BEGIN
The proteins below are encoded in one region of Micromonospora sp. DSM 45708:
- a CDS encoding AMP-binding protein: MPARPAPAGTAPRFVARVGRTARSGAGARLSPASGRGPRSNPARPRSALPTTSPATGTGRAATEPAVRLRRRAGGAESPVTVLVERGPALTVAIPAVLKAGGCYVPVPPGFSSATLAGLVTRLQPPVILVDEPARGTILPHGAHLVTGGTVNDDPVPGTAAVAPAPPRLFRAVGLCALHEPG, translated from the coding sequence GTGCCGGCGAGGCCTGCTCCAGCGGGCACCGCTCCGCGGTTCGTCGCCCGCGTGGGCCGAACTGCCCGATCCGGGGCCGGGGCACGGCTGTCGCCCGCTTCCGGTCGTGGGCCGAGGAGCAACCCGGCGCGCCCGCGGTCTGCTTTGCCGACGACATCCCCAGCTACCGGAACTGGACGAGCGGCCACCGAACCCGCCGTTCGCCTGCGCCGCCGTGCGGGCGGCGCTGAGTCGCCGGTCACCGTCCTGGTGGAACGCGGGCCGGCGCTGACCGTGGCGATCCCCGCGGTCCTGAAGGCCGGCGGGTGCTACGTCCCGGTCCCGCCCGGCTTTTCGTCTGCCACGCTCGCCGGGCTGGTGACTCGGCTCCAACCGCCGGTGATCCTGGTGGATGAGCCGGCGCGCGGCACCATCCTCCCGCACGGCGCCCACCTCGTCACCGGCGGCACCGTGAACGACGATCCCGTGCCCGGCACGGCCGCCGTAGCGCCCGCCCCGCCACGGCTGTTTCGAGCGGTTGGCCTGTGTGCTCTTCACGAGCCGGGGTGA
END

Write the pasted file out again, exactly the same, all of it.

The proteins below are encoded in one region of Micromonospora sp. DSM 45708:
- a CDS encoding AMP-binding protein: MPARPAPAGTAPRFVARVGRTARSGAGARLSPASGRGPRSNPARPRSALPTTSPATGTGRAATEPAVRLRRRAGGAESPVTVLVERGPALTVAIPAVLKAGGCYVPVPPGFSSATLAGLVTRLQPPVILVDEPARGTILPHGAHLVTGGTVNDDPVPGTAAVAPAPPRLFRAVGLCALHEPG, translated from the coding sequence GTGCCGGCGAGGCCTGCTCCAGCGGGCACCGCTCCGCGGTTCGTCGCCCGCGTGGGCCGAACTGCCCGATCCGGGGCCGGGGCACGGCTGTCGCCCGCTTCCGGTCGTGGGCCGAGGAGCAACCCGGCGCGCCCGCGGTCTGCTTTGCCGACGACATCCCCAGCTACCGGAACTGGACGAGCGGCCACCGAACCCGCCGTTCGCCTGCGCCGCCGTGCGGGCGGCGCTGAGTCGCCGGTCACCGTCCTGGTGGAACGCGGGCCGGCGCTGACCGTGGCGATCCCCGCGGTCCTGAAGGCCGGCGGGTGCTACGTCCCGGTCCCGCCCGGCTTTTCGTCTGCCACGCTCGCCGGGCTGGTGACTCGGCTCCAACCGCCGGTGATCCTGGTGGATGAGCCGGCGCGCGGCACCATCCTCCCGCACGGCGCCCACCTCGTCACCGGCGGCACCGTGAACGACGATCCCGTGCCCGGCACGGCCGCCGTAGCGCCCGCCCCGCCACGGCTGTTTCGAGCGGTTGGCCTGTGTGCTCTTCACGAGCCGGGGTGA